Code 46

May 7th, 2004


more trailers Code 46

Still of Tim Robbins in Code 46Still of Tim Robbins and Samantha Morton in Code 46Tim Robbins at event of Code 46Samantha Morton and Michael Winterbottom at event of Code 46Samantha Morton at event of Code 46Tim Robbins at event of Code 46

A futuristic 'Brief Encounter', a love story in which the romance is doomed by genetic incompatibility.

Release Year: 2003

Rating: 6.2/10 (12,175 voted)

Critic's Score: 57/100

Director: Michael Winterbottom

Stars: Tim Robbins, Samantha Morton, Om Puri

Code 46 is a love story set in a Brave New World-type near-future where cities are heavily controlled and only accessible through checkpoints. People cannot travel unless they have "papeles" (papers in Spanish; words and sentences in many languages, especially Spanish, French and Chinese are mixed with English in this new world), a special travel permit issued by the totalitarian government, the "Sphinx". Outside these cities, the desert has taken over and shanty towns are jammed with non-citizens - people without IDs forced to live primitive lives. William is a family man who works as a government investigator. When he is sent to Shanghai to solve a case of fake IDs, he meets a woman named Maria. Although he realizes she is behind the forgeries, he cannot help but fall completely in love with her. He hides her crime and they have a wild, passionate affair that can only last as long as his visa: 24 hours...

Tim Robbins - William Geld
Togo Igawa - Driver
Nabil Elouahabi - Vendor
Samantha Morton - Maria Gonzales
Sarah Backhouse - Weather Girl
Jonathan Ibbotson - Boxer
Natalie Mendoza - Sphinx Receptionist
Om Puri - Bahkland
Emil Marwa - Mohan
Nina Fog - Wole
Bruno Lastra - Bikku
Christopher Simpson - Paul
Lien Nguyin - Singer in Nightclub
David Fahm - Damian Alekan
Jeanne Balibar - Sylvie

Taglines: Can a single moment ever disappear completely?


Official Website: Manga Films [Spain] | Official site [United States] |

Release Date: 7 May 2004

Filming Locations: Blackwall Tunnel, London, England, UK

Box Office Details

Budget: $7,500,000(estimated)

Opening Weekend: €96,471 (Italy) (9 May 2004) (82 Screens)

Gross: $197,148 (USA) (29 August 2004)

Technical Specs


Did You Know?

Mick Jones of The Clash sings the Clash song "Should I Stay Or Should I Go" in the karaoke-esque club scene, but he appears to get the words wrong. The song goes "If I go there will be trouble. If I STAY it will be double", but he sings "If I go there will be trouble. If I GO it will be double".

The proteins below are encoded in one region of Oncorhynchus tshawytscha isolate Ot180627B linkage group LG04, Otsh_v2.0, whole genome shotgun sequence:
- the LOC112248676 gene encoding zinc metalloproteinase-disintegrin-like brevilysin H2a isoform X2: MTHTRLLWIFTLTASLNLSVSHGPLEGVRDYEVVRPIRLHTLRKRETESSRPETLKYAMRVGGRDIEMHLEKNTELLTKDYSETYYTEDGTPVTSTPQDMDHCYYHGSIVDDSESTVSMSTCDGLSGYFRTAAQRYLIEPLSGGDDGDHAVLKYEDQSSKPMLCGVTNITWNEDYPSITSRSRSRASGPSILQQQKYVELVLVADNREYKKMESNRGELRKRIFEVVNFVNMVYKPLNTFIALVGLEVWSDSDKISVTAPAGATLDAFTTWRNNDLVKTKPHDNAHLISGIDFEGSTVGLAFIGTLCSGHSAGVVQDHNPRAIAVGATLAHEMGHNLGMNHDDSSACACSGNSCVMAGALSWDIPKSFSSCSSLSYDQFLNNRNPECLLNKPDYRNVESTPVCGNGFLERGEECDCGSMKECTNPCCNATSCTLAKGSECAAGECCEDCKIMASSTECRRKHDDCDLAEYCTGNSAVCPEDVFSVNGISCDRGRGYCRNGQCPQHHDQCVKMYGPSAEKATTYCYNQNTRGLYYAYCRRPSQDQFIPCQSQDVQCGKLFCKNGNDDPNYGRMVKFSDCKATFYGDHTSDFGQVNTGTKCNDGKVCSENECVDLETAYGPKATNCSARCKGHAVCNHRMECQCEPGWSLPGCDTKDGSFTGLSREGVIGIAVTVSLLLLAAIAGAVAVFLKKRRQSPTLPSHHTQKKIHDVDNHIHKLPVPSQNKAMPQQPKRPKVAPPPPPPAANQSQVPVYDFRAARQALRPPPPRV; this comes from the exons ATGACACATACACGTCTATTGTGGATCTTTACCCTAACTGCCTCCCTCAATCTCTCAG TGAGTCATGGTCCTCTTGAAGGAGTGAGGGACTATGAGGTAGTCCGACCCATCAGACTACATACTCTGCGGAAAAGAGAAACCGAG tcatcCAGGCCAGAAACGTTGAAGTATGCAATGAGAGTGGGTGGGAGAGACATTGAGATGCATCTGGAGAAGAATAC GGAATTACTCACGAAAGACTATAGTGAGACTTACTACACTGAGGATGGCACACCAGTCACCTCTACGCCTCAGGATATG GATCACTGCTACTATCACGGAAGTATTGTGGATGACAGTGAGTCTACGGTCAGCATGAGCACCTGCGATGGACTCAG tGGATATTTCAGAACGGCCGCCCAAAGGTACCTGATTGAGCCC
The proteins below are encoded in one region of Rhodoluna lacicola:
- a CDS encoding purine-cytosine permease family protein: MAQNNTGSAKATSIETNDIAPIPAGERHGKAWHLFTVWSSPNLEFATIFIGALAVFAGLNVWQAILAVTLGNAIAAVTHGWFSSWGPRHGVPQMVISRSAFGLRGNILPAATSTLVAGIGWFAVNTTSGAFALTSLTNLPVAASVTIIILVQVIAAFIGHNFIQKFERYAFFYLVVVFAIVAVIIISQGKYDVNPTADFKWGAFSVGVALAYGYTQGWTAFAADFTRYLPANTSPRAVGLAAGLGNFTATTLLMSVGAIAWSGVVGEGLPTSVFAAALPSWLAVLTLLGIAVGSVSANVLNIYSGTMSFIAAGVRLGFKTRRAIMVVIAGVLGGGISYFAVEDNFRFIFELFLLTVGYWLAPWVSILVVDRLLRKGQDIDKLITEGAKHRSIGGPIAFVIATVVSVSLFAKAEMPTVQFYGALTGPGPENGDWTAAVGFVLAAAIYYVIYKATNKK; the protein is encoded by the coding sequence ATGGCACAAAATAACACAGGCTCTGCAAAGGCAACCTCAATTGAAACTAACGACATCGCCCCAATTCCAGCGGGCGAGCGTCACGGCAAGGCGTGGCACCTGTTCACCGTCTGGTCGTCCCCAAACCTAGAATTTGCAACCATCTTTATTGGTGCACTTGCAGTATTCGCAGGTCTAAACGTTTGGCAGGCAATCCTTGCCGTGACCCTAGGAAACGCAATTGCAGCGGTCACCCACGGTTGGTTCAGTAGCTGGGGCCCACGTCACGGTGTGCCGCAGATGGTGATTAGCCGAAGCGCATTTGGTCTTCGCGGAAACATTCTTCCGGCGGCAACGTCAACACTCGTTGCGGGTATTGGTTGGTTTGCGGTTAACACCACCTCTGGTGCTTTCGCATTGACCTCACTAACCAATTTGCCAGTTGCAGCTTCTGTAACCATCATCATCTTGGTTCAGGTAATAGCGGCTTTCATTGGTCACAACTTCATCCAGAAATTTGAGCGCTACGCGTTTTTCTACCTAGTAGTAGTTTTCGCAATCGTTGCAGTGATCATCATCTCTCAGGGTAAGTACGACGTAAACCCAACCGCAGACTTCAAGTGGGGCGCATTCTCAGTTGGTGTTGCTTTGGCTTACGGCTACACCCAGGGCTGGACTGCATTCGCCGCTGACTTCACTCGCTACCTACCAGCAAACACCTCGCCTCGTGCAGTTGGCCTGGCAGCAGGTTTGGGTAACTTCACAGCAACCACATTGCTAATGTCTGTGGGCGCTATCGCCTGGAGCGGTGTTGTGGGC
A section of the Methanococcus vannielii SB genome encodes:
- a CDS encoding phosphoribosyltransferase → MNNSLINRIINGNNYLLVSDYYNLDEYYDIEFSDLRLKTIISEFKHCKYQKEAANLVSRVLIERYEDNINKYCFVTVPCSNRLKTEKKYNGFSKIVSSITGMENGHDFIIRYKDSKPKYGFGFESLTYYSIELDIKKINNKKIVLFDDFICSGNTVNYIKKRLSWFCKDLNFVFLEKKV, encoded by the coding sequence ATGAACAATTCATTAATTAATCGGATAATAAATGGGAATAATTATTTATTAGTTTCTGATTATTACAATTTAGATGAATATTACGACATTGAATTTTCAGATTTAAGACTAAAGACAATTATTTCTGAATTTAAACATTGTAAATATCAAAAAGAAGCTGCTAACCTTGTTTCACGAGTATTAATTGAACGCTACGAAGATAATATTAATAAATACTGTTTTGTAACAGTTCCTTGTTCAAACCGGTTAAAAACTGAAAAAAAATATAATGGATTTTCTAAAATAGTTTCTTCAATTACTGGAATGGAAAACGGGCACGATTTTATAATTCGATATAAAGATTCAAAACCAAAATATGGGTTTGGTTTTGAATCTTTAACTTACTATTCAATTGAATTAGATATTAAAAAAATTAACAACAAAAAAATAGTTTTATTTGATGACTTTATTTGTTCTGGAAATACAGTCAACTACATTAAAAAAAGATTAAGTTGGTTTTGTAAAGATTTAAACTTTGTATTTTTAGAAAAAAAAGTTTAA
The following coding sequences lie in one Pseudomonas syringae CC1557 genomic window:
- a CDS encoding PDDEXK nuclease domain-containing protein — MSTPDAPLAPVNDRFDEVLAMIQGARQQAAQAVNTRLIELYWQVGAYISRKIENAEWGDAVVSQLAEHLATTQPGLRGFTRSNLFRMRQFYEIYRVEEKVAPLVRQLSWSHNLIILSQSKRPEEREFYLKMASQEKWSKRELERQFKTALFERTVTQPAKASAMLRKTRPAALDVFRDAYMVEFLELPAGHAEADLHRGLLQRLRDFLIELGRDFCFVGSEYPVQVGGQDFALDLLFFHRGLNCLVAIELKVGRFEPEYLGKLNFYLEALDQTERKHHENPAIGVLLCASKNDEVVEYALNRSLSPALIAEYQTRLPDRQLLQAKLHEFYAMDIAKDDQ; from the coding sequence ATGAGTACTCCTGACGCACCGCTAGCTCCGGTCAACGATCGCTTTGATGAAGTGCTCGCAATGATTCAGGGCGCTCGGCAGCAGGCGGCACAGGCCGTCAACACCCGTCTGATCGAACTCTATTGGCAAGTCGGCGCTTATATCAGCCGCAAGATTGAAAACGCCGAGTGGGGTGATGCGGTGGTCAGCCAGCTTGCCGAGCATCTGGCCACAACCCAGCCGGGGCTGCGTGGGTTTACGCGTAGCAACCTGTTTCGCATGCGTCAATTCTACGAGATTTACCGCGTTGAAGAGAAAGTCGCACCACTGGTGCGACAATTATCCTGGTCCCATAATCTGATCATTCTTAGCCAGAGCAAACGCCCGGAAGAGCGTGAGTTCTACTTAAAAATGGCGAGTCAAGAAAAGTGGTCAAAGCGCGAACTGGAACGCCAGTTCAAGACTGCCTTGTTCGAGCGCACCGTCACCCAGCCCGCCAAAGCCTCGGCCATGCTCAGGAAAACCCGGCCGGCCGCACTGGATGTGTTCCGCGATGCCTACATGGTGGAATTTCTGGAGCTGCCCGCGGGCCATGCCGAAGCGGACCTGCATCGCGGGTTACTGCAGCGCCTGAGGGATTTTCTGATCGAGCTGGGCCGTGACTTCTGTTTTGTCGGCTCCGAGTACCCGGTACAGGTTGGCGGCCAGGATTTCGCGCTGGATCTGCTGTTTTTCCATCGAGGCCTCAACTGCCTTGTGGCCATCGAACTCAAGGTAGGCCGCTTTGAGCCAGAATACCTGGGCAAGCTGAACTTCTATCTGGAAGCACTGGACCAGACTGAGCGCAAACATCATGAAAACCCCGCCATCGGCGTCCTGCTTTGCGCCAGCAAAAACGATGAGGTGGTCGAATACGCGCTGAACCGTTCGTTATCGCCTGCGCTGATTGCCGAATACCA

Factual errors: Cut hairs without skin tags, which do not contain DNA, are used for a DNA analysis.

[first lines]
Maria: I think about the day we met. I suppose you arrived par avion. Maybe you were the first to get to security. You didn't intend to stay. You only had 24-hour cover, so luggage was a mano. And they probably had a driver waiting, so you didn't need to find un coche. You'd never been to Shanghai before. It was all new to you.

User Review

Warmth in a Cold World


'Code 46' is the most beautiful film I've seen in quite some time. It's funny how something entirely new is produced when the properties of film noir and futuristic sci-fi are married. Like 'Until the End of the World,' 'Strange Days,' and 'Gattaca,' three films which 'Code 46' potently recalls, this is above all else a mood piece, wherein character and plot are secondary to the drifty, elegiac flow of the film.

The action is underplayed, and the performances have an earthy tone; Tim Robbins recalls William Hurt in 'Until the End of the World' and Bill Murray in 'Lost in Translation,' in that his perpetual jet lag has cultivated an easy, weary charm. The movie is set, one gathers, in the future (or an "alternative present," to paraphrase another reviewer). Like the best futuristic films, it's set on the same planet Earth, but the planet's simply been restructured; the old occupants have left and the new ones have moved in. No longer are there countries, only cities, only business destinations.

Pleasure is not a goal, but a side effect. The locations photographed are, as in 'Alphaville,' as in 'Sans Soleil,' not manipulated or artificial, but they are photographed in a new way. Contemporary cities look futuristic, commercial, busy, cold, with pools of dark glass and beads of light from skyscraper windows. For me, this kind of imagery is the among the most romantic and evocative. Cold, impersonal environments like these simultaneously forbid and necessitate human warmth. Intimacy becomes something to escape into.

Michael Winterbottom and his screen-writing partner Frank Cottrell Boyce have done great work before, and inevitably, a lot of viewers and critics are dismissing 'Code 46' as a number of things, including listless and convoluted, but I think that's symptomatic of approaching this film with the wrong expectations. Far beyond simply being a trivial footnote in what will hopefully be a career of formidable longevity, I think 'Code 46' is perhaps Winterbottom's best work yet, the movie I intuited Winterbottom had dormant in him. The movie has a sort of purging effect, like Wenders' 'Until the End of the World,' and as with that film, my immediate environment felt different to me, changed, upon exiting the theater.